Any of these objects can be scaled up or down, moved around the
canvas, or have their direction changed all without key framing.
In fact, the transition has a full 360-degree orientation and
the object can be set to come in before, after or lead the wipe.
The SupaWipe transitions can be softened to your demands and
its' width adjusted as well.
I'm still a fan of
the soft wipe easily done with Supa Wipe.
While any of the supplied, HD resolution images can be adjusted
by path and orientation, they are still images and not animations.
I do not know why they are not animated, a flying bird, a speeding
car perhaps, a swimmer or an animated fish would make it all
the more appealing and useful. Of course, overuse of any number
of transitions other than a simple dissolve or cut can get a
bit cheesy. However, in its right place, they can really enhance
Most of the supplied stills look pretty
good, there's the plane streaking across the screen, the orange
slice rolling along, and dollar bill you can kiss goodbye. There's
also a black and yellow 'Under Construction' sign, a bouquet
of flowers, a cool squeegee, and a soccer ball, which might be
useful. A non-descript picture of a bride and groom is available
but I can't understand why they would think I would want a picture
of a married couple I have never met.
Also included are a couple of texts that
read 'Jack and Jill' and 'Arsenal v Chelsea. There are no parameter
controls where these texts or their colors/fonts can be changed
and I am a bit perplexed as to why they are included as well.
Of course, you can set the parameter to 'none' which would eliminate
the text and you can use an object well to place your own text
Maybe the ostrich
is named Jack and the giraffe is Jill. I'd still like to be able
to change the text if I chose to.
Using the object well in SupaWipes is where I had a chance to
create wipes that were relevant to my own projects. It was easy
to do and adjustments were made without much of a fuss. Once
done, you can save your customized wipes and retrieve parameter
settings as a preset for the next time. Eventually, you will
have your own library of wipes and images at your disposal. There
is no time lost key framing anything with SupaWipes, it's pretty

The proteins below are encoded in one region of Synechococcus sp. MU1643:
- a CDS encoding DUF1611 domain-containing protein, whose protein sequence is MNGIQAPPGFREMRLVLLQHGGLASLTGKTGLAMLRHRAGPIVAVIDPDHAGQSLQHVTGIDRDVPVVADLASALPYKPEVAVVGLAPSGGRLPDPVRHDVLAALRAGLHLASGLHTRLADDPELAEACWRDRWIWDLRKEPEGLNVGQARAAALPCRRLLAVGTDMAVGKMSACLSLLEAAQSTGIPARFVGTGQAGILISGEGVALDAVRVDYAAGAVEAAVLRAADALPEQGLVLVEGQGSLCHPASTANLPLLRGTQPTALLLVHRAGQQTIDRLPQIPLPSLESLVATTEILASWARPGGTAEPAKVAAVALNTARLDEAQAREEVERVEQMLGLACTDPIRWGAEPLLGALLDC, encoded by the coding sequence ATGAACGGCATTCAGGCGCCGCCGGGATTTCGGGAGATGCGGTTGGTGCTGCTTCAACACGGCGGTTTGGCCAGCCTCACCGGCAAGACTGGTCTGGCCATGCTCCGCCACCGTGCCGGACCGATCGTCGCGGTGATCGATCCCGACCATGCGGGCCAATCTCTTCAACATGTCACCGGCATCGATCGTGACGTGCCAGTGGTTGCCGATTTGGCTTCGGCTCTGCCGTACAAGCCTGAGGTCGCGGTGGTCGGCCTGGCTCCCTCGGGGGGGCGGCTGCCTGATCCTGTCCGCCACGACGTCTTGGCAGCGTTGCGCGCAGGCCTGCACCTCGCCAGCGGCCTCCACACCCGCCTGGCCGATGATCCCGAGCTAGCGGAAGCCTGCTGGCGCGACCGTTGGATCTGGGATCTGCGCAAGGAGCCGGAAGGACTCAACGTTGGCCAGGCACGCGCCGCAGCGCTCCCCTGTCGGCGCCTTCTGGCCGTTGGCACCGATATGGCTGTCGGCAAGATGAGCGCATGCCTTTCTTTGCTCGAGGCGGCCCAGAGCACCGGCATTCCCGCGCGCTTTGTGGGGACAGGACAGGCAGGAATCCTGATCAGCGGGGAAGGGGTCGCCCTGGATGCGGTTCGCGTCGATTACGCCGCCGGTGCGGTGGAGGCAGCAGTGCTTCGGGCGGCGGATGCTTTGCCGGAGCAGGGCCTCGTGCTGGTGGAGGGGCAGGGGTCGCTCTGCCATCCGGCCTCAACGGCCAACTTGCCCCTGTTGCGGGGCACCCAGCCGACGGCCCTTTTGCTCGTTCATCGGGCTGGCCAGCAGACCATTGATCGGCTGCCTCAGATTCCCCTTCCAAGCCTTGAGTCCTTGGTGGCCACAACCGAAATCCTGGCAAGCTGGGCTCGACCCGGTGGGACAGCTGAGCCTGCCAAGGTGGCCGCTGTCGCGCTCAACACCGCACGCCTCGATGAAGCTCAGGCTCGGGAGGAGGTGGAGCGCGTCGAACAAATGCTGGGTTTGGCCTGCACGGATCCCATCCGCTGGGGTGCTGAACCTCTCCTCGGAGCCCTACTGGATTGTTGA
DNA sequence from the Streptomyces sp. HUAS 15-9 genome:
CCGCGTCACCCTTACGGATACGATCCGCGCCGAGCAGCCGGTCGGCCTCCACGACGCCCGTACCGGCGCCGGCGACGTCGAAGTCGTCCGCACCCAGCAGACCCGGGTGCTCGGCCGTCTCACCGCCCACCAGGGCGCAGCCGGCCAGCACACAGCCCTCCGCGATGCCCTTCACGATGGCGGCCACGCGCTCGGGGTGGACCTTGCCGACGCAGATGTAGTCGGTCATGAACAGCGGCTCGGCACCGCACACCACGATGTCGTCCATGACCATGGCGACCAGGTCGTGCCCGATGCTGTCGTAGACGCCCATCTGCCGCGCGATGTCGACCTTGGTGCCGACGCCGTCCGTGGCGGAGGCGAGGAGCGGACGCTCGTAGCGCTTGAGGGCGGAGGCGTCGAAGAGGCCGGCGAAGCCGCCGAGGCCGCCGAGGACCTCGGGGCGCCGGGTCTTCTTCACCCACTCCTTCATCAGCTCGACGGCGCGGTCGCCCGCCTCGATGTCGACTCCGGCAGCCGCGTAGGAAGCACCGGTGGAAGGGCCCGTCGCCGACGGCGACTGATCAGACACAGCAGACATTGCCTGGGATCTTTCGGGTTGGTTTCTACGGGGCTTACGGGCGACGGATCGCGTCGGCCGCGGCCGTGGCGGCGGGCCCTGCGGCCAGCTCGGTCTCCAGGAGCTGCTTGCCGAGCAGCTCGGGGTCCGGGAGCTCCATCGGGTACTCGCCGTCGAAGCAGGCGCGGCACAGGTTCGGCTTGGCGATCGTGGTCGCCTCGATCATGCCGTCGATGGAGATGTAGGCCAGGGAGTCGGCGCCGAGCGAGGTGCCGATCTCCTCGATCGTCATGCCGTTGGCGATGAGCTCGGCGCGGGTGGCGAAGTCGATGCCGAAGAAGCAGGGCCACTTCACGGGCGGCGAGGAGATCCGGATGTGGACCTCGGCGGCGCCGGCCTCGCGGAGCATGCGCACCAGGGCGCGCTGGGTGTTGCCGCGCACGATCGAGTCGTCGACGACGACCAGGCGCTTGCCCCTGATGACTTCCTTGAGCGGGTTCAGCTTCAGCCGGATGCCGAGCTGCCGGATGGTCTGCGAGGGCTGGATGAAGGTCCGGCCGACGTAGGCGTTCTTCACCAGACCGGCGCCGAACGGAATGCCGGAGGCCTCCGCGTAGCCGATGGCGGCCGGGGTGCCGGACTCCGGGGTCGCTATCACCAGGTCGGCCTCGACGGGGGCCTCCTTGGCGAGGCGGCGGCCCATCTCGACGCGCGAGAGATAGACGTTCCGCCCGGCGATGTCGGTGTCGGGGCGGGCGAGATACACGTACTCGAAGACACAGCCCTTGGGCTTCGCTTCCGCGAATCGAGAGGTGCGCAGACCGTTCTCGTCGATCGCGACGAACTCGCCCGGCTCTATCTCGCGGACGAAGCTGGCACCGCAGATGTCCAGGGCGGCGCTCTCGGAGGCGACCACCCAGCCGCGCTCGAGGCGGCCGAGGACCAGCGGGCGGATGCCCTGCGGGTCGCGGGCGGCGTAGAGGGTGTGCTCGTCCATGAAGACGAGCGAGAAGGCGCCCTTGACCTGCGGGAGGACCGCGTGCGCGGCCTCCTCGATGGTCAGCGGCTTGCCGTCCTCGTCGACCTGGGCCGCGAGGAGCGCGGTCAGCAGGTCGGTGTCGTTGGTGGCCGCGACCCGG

much automatic. However, the ability to key frame changes in
direction and scale can be a valuable thing and a part of me
wishes that that had been left in as an option.
Using the image well allowed me to use my own images and composite modes.
My bottom line is that idustrial Revolution's Supa Wipes enables
you to create unique and creative wipes without the need for
a whole lot of fuss. The supplied graphics are quite good though
there are not a whole lot of them. Never the less, you can use
your own images via the image well and my guess is that most
editors would do just that.
The cost of Supa Wipes can easily be
made up in the time you save from creating your own wipes, and
you can't argue with money saved.
Steve Douglas is a certified Apple Pro
for Final Cut Pro 6 and underwater videographer. A winner of
the 1999 Pacific Coast Underwater Film Competition, 2003 IVIE
competition, 2004 Los Angeles Underwater Photographic competition,
and the prestigious 2005 International Beneath the Sea Film Competition,
where he also won the Stan Waterman Award for Excellence in Underwater
Videography and 'Diver of the Year', Steve was a safety diver
on the feature film "The Deep Blue Sea", contributed
footage to the Seaworld Park's Atlantis production, the History
channel's MegaDisaster show and other networks. Steve is one
of the founding organizers of the San Diego UnderSea Film Exhibition
and leads both underwater filming expeditions and African safaris
with upcoming excursions to Indonesia and the Coco Islands, Costa
Rica in 2008, Kenyan safari in Africa and the Red Sea for 2009,
and Truk Lagoon in Micronesia for 2010. Feel free to contact
him if you are interested in joining Steve on any of these exciting
copyright © Steve
This article first appeared on
www.kenstone.net and is reprinted here with permission.
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